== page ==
This Duck was meant to fly: the inspiring story of Anaheim's 21st player
As a kid, Josh Manson would dart out the door, hop on his bicycle, and pedal down a Saskatchewan dirt road to his grandparents' cabin. There, the future NHLer would often find his grandpa Harold fiddling around in the garage. The image, though simple, is forever etched onto Manson's brain.
The Anaheim Ducks defenseman couldn't help but think of Harold, an amputee, late last month as he welcomed sled hockey player Lera Doederlein into the organization's inner circle. Manson handed Doederlein a customized jersey to congratulate her on becoming the 21st Duck, an annual honor bestowed upon one fan "who embodies perseverance, character, courage, and inspiration."
Harold Manson, who died in 2012, lived an active life for 81 years. Doederlein, 16, is doing the same; two amputees from different generations and with different stories, both unwilling to be defined by their challenges.
"When I knew him, it was never a limitation," Manson said recently, reflecting on how Harold coped with losing a leg during a railroad accident in the mid-1950s. "He was a very strong man. I don't think there was ever a point where we were feeling bad for him. That was not what he wanted.
"It's all about your mindset, and that's something Lera has as well. For her to have gone through (so much) and to have the attitude that she has - a nothing-you-can't-accomplish mindset - it's inspiring."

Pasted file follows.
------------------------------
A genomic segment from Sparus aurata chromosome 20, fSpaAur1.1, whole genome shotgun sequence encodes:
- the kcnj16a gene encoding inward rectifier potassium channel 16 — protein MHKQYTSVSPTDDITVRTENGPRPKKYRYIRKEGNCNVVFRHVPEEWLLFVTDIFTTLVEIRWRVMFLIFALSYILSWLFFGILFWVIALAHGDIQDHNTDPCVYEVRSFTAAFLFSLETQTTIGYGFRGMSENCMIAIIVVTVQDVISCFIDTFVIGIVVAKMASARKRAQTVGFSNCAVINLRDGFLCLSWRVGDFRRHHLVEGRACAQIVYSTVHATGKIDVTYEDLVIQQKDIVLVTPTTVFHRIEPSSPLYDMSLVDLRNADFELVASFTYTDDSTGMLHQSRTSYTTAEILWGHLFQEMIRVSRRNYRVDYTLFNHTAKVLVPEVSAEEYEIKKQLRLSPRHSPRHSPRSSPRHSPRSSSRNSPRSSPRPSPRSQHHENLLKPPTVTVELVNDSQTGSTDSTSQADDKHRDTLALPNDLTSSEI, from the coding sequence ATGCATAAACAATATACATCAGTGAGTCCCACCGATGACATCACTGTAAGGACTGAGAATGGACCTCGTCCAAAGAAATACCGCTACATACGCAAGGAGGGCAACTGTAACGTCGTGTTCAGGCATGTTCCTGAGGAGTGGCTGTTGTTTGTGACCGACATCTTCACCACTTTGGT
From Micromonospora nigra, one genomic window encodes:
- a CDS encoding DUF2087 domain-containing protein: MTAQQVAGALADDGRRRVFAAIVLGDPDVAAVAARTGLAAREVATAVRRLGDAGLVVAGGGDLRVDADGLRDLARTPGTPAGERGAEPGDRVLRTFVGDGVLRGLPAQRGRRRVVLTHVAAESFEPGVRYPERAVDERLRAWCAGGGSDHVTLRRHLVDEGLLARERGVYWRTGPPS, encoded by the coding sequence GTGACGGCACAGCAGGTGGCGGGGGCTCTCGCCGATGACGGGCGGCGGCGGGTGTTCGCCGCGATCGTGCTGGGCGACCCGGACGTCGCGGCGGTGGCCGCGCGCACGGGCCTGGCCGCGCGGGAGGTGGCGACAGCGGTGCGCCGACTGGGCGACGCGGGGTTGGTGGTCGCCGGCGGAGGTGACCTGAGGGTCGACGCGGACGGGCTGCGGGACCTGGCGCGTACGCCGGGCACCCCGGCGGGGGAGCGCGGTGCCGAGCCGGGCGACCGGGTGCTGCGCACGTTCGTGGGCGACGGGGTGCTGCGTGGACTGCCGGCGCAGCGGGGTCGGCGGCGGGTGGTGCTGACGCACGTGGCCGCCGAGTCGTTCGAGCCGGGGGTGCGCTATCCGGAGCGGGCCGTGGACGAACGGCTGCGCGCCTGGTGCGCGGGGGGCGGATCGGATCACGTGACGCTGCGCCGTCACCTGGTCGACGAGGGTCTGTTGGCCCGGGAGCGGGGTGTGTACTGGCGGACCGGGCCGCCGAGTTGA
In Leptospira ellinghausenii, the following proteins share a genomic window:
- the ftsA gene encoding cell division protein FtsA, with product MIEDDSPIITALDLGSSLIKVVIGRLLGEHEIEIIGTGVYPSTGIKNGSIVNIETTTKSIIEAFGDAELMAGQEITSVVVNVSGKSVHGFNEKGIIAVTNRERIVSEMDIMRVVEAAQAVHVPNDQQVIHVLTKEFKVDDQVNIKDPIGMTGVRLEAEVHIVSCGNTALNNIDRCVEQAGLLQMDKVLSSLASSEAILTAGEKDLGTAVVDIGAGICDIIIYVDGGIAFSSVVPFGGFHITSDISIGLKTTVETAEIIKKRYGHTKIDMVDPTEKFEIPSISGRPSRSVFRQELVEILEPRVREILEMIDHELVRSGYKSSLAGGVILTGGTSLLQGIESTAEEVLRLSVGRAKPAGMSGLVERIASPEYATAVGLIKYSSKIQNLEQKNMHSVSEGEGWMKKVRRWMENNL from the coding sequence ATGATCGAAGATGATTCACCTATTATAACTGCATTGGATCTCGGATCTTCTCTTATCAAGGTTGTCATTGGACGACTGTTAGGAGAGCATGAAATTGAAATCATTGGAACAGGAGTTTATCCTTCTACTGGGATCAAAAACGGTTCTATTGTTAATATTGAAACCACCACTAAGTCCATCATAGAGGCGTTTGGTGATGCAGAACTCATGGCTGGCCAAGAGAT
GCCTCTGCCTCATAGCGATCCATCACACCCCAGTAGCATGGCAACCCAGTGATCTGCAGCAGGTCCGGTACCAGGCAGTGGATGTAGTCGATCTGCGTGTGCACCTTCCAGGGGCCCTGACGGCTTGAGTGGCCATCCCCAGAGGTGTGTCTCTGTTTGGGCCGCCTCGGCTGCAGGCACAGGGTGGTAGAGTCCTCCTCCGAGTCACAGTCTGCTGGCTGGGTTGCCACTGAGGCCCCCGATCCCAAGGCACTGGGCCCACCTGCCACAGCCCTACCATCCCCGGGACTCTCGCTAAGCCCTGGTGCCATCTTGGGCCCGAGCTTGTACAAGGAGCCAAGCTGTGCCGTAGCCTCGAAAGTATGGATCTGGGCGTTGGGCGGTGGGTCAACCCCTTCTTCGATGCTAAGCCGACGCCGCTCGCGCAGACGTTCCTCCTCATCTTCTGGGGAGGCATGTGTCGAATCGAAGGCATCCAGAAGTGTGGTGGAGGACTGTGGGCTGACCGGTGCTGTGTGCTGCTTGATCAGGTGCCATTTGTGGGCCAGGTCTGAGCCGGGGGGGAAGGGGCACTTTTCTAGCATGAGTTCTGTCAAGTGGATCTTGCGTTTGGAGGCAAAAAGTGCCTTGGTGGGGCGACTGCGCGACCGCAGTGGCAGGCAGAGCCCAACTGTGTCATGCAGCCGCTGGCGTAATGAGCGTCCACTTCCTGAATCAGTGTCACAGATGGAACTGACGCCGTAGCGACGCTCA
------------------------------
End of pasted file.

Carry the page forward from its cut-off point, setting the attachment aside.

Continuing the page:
Lera Doederlein was born Chueva Valeria Valerivna in Russia on April 15, 2003.
Immediately, doctors in the southwestern city of Saratov identified a serious problem: She had joint contractures in both of her legs and would later be diagnosed with arthrogryposis multiplex congenita, a rare, incurable condition that severely limits mobility.
Valeria was put up for adoption the next day. It was at a nearby orphanage where she took on the nickname of Lera and, about 15 months later, endeared herself to her future parents.
David and Fami Doederlein, devout Christians from Minnesota with three biological children, were a world away when they first laid eyes on her. In a video shared by a friend, Lera won them over instantly. "It was her bright eyes, inquisitive look, and the way that she was very attentive," David recalled.